11-16-2006, 10:09 AM
This fly is a variation of the Rusty Rat and was invented by the late Poul Jorgensen. Jorgensen was a professional tier, instructor and writer. Many credit Jorgensen with starting the renaissance of classic atlantic salmon fly tying when he wrote his book on the subject “Salmon Flies: Their Character, Style, and Dressing”. This book was actually my first book on the subject. He made the fly for fishing in Iceland were blue flies are extremely productive. This is also a popular fly for displays as many people consider it to be one of the more beautiful hair wings.
Hook: Up eye salmon hook
Tag: Oval gold tinsel
Tail: Peacock sword fibers
Body: Back half Blue floss, front half Peacock herl
Body Vail: Blue floss over back half of body
Rib: Oval gold tinsel
Wing: Grey Fox body hair
Hackle: Grizzly saddle.
Cheeks: Jungle cock and kingfisher or substitute.
11-17-2006, 02:34 AM
His book was also my first on tying salmon flies, unless you want to include George Leonard Herter's PROFESSIONAL FLY TYING, SPINNER, AND TACKLE MAKING book, which had some very cursory material on salmon flies in His (Herter's) usual bombastic prose.
This is also one of those flies that can be useful for steelhead, as can the rest of the RAT series flies.
11-18-2006, 09:16 PM
Gorgeous tie as usual, Charlie. This is one of my all-time favorites. I also bought Poul Jorgensen's book, Salmon Flies" in the winter of 1980. For some reason the Blue Rat struck my fancy, and I tied up a dozen and a half in sizes 2, 4 and 6 to try out on our first trip to the Penobscot River during the second week in June. I didn't have the powder blue floss and the grey fox guard hair, so I subtituted royal blue floss and gray squirrel tail. There were 4 of us fishing together, 2 fishing buddies from Ilion, N. Y., and my father who lived 100 miles from the Penobscot in Strong, Maine. I put on a size 4 Blue Rat that first morning at the Eddington Pool, and hooked and landed a salmon about 20 minutes after I got into the rotation. On my second trip, I got another one in the top the pool and was done for the day. Needless to say, my fishing partners wanted me to share the new killer flies with them. They were divided up with my father getting a couple extra, as he had a bad habit of knocking off his flies on the rocky shore. Their luck immediately improved, and we had a very successful week of salmon fishing.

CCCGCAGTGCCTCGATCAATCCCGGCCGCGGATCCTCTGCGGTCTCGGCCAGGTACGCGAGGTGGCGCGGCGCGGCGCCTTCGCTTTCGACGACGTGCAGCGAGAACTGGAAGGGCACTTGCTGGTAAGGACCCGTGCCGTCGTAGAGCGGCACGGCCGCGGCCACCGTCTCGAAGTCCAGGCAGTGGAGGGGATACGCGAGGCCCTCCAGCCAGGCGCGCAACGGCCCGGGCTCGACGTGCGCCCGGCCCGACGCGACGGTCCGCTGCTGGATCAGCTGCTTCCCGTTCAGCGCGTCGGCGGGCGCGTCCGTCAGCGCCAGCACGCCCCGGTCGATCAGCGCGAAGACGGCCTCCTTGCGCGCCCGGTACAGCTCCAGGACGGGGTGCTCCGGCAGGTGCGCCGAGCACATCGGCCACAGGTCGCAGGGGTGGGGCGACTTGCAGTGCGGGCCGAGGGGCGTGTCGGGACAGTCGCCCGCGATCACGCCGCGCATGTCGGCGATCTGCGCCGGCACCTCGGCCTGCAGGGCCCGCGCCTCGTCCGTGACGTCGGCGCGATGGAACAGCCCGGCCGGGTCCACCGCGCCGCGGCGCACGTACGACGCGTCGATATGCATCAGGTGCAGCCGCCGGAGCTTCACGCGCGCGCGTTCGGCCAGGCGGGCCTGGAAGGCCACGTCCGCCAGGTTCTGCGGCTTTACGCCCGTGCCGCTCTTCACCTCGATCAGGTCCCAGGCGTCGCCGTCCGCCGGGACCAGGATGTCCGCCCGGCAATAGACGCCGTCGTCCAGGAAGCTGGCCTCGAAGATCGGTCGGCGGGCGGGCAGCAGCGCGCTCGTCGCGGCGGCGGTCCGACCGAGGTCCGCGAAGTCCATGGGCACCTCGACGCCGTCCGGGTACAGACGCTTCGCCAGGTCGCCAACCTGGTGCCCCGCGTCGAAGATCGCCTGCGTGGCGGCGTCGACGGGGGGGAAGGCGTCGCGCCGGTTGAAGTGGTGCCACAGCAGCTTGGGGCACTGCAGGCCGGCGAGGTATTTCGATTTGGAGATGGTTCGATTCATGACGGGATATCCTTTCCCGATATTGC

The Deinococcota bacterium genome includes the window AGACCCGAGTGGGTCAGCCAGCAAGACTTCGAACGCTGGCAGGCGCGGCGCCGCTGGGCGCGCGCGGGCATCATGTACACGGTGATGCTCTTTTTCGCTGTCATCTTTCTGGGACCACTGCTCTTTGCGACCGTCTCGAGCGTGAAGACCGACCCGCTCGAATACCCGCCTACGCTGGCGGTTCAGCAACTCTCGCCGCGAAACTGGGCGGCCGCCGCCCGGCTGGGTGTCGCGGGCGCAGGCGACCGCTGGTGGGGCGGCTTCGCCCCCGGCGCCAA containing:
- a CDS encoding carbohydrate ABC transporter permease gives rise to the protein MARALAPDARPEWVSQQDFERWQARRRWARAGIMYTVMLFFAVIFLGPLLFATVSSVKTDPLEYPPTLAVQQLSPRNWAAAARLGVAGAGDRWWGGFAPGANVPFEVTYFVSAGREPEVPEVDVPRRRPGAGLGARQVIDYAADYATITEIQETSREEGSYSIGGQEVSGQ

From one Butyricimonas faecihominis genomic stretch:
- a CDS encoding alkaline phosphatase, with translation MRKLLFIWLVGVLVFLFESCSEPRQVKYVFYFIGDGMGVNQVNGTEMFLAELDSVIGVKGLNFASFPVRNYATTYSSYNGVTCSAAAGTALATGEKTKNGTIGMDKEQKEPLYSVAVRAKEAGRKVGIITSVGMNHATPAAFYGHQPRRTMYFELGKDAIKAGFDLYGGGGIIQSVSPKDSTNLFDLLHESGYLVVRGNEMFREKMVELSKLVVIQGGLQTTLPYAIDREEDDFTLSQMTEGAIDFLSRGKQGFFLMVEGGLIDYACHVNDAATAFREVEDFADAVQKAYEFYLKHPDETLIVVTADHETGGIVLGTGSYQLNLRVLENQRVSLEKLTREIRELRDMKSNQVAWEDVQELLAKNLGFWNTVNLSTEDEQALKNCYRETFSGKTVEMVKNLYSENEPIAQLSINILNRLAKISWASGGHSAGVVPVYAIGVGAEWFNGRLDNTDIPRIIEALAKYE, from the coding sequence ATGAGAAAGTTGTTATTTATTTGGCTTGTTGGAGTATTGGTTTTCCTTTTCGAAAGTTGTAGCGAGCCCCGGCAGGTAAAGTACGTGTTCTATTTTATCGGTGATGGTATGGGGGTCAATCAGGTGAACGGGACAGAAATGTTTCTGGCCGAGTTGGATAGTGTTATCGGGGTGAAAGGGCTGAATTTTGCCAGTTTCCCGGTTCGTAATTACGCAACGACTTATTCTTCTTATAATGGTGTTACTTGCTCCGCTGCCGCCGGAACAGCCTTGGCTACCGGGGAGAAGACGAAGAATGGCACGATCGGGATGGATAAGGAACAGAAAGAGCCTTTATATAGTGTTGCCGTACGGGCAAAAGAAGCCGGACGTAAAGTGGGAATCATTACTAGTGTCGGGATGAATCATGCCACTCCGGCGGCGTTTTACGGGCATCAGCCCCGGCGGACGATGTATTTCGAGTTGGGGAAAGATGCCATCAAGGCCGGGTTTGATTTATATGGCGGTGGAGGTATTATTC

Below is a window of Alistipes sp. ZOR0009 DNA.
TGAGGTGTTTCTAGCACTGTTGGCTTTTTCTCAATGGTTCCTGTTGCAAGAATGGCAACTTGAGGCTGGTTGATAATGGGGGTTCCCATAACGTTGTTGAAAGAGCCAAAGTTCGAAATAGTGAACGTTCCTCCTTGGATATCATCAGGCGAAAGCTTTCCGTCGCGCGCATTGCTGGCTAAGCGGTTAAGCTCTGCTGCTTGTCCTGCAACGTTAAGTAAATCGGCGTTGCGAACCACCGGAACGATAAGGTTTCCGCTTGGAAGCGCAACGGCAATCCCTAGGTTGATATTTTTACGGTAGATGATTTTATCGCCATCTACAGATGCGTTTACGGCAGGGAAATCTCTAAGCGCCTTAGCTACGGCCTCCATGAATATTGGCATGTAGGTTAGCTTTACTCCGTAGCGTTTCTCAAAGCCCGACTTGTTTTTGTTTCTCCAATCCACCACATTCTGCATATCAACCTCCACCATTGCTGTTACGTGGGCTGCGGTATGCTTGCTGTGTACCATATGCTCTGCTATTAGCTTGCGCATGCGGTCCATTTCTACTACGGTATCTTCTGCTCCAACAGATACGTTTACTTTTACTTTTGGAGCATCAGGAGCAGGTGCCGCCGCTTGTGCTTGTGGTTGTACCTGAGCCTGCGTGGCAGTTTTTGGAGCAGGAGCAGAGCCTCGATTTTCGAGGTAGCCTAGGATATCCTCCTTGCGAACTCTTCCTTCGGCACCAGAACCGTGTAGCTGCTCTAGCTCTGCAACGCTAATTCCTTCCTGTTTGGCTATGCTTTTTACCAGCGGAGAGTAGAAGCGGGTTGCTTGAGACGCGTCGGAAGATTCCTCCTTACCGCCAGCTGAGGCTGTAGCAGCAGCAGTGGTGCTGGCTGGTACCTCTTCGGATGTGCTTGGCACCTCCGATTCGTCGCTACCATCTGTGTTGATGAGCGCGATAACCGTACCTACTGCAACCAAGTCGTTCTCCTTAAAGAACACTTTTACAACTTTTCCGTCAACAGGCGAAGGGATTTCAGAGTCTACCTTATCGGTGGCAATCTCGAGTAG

My next trip with my father was to the Pavilion water on the St.-Jean River for the last 4 days in June. By then I had tied up a big batch of Blue Rats in all sizes, including some with all the right materials. We got there a day early and fished the Dartmouth for the first time. I got one in Snake and lost two in Stony Brook, all on the royal blue version of the Blue Rat. Fishing at the Pavilion was fantistic. We were the only 2 fishermen there. For some reason unknown to us, everyone else had cancelled out. We had a new set of guides every day and the famous Austin Clark was one of them. Other than two I caught on a dry fly, all of our salmon were caught on Blue Rats.
In August my father and I fished the George River at Helen's Falls. We fished mostly with hitched Green Butts, but I did put on the Blue Rat long enough to catch two salmon to complete the "hat trick" plus one for the 1980 salmon season.
This fly has been very good to me over the last 26 years, and just the sight of it brings back many treasured memories.